One of the biggest goals in treating diabetes is to develop an orally active drug to eliminate the need to inject insulin.

But in order to design a drug to mimic insulin, we first need to know exactly how it binds to its receptor.

Dr Tristan Croll from Queensland University of Technology is using NCI's supercomputing facilities to simulate the insulin receptor molecule at the atomic level. The project is funded by an ARC Linkage grant.

"I'm interested in figuring out exactly how insulin binds to the receptor, and how the receptor changes shape and activates in response," he explains.

Early on in the process, Dr Croll discovered something surprising that stuck a spanner in the works.

"When we tried to create a computer simulation, the receptor did some really strange things," he says.

"We realised that the problem was that the crystal structure we have of the receptor is quite low resolution. In fact, it took quite a heroic effort from CSIRO to get it to crystallise at all."

So Dr Croll teamed up with Associate Professor Mike Lawrence from the Walter and Eliza Hall Institute to refine the structure and fill in the gaps. The researchers took existing simulation tools and created new functionality.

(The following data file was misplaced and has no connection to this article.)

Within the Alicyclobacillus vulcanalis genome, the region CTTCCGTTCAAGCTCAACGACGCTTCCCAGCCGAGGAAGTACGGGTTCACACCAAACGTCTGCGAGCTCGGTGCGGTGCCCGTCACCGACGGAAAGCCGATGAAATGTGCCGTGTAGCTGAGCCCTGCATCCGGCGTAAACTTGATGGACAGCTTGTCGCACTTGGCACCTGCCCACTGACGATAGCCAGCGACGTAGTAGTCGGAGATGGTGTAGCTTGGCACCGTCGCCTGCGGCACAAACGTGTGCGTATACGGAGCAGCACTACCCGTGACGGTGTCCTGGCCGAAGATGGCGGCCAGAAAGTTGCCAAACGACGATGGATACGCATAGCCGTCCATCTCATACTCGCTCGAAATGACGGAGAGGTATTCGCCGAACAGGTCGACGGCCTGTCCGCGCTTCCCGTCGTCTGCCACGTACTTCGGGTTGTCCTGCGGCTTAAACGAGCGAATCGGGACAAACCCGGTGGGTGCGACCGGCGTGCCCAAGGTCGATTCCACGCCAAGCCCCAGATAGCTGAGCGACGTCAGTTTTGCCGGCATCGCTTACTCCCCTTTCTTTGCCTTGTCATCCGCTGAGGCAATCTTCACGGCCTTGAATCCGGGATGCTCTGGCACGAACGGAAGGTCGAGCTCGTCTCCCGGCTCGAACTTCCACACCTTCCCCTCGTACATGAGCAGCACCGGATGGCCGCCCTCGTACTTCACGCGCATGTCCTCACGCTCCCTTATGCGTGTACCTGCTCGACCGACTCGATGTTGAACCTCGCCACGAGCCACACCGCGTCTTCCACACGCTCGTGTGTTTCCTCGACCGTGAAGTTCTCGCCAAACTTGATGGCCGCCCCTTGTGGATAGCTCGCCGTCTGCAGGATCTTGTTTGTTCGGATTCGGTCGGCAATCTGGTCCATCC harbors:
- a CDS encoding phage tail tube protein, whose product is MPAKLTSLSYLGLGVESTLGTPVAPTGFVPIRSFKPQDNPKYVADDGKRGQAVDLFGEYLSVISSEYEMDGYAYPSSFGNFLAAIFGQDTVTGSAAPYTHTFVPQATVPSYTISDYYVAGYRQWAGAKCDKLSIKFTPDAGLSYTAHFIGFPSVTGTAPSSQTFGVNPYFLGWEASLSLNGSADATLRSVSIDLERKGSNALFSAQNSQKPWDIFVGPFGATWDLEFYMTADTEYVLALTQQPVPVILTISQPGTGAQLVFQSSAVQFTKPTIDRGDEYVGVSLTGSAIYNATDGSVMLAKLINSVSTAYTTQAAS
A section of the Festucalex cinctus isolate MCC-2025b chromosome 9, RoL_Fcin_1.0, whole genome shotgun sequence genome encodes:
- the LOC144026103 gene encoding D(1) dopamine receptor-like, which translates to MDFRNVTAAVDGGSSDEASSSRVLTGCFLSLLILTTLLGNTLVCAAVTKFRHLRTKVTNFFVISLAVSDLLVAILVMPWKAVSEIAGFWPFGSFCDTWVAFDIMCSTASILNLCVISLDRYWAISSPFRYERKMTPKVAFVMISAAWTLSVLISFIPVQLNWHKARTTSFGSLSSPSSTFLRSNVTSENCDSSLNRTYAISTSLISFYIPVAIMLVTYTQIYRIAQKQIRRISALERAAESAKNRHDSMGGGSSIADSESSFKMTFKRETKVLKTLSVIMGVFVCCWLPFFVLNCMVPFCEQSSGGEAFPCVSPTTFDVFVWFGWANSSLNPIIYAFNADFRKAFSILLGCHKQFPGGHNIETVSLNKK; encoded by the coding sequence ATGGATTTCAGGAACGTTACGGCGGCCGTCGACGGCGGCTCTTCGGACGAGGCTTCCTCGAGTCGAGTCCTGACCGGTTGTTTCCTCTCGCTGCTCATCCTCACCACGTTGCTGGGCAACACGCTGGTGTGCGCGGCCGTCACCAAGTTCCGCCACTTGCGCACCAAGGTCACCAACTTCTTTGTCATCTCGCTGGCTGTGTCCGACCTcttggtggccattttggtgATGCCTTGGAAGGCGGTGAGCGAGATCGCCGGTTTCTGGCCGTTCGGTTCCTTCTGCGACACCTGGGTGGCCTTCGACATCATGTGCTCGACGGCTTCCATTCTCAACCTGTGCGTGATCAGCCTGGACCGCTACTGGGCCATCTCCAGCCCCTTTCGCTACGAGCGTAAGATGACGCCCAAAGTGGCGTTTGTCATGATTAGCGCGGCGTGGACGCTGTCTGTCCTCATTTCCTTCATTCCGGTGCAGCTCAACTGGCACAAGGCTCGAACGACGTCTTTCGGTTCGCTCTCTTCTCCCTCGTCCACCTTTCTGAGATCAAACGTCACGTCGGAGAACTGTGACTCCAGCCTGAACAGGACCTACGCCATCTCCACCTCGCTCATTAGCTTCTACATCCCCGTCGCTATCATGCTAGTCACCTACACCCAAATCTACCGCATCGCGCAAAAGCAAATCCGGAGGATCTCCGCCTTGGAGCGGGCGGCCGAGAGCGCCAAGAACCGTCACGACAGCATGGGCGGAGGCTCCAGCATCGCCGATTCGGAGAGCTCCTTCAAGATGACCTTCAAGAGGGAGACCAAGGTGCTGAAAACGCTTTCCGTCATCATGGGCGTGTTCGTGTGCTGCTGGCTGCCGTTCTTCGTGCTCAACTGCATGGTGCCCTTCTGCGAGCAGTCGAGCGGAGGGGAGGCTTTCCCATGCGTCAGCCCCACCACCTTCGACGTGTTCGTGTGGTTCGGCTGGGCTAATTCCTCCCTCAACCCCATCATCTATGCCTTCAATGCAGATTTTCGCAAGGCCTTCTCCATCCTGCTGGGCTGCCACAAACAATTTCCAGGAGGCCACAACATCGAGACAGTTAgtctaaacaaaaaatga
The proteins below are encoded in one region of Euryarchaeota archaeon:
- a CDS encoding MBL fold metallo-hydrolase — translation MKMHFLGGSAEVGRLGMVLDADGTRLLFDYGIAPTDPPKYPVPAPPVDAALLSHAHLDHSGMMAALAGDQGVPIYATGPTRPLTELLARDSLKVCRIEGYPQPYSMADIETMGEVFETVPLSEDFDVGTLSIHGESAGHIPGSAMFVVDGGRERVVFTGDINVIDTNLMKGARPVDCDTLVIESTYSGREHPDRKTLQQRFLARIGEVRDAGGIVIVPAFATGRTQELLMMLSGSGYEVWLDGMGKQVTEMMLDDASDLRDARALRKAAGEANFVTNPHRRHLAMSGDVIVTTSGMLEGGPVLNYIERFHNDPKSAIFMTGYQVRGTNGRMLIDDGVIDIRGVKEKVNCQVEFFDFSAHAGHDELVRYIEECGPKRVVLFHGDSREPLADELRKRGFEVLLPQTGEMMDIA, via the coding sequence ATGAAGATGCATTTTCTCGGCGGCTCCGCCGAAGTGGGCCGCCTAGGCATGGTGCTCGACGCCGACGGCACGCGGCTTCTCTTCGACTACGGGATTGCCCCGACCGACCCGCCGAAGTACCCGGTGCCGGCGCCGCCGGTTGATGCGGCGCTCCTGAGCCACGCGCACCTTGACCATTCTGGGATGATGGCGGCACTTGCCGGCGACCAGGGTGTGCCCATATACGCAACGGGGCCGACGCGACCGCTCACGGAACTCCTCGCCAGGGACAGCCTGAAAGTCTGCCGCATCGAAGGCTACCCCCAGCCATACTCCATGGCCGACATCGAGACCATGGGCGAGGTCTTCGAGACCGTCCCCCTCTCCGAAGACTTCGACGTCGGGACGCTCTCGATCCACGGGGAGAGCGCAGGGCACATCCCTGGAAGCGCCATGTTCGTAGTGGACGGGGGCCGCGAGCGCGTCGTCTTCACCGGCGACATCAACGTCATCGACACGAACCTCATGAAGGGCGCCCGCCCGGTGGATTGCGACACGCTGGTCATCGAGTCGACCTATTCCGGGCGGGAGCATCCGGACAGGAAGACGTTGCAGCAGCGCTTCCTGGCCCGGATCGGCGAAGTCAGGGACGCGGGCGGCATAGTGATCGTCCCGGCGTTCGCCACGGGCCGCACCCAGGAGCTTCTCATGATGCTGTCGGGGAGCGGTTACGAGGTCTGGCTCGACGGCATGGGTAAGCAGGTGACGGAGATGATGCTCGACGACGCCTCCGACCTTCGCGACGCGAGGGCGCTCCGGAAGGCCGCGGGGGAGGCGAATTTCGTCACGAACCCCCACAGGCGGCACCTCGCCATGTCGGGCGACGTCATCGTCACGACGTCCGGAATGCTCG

"The basic technique is called Interactive Molecular Dynamics Flexible Fitting. Like in normal crystallography, you create a map of where the atoms in the protein should be – but then you use the map to define steering forces guiding an interactive molecular dynamics simulation."

The program can also be used to give a "best fit" to low-resolution, flexible components such as the sugar chains that decorate many mammalian proteins (including the insulin receptor). Such structures are often left out of crystal structures due to lack of atomic-scale resolution, yet are important to include in simulations to maximise their realism.

"The whole thing is interactive," says Dr Croll. "You can play with the structure in three dimensions. You can grab an atom, pull it, and feel it pulling back at you."

The ability to move atoms in this way has been around for a while, says Dr Croll, but technical limitations have hindered its usefulness.

"Up until now it has been a somewhat 'blind' process, with no easy way to guide it with outside information. The biggest problem was that it was very easy to pull too hard on the atoms, and that would do strange things to your protein structure.

"We've applied lots of constraints to ensure the structure retains its natural characteristics."

Dr Croll says the new technique could be applied to any protein but is particularly useful for those "difficult" cases where the crystal resolution is relatively low.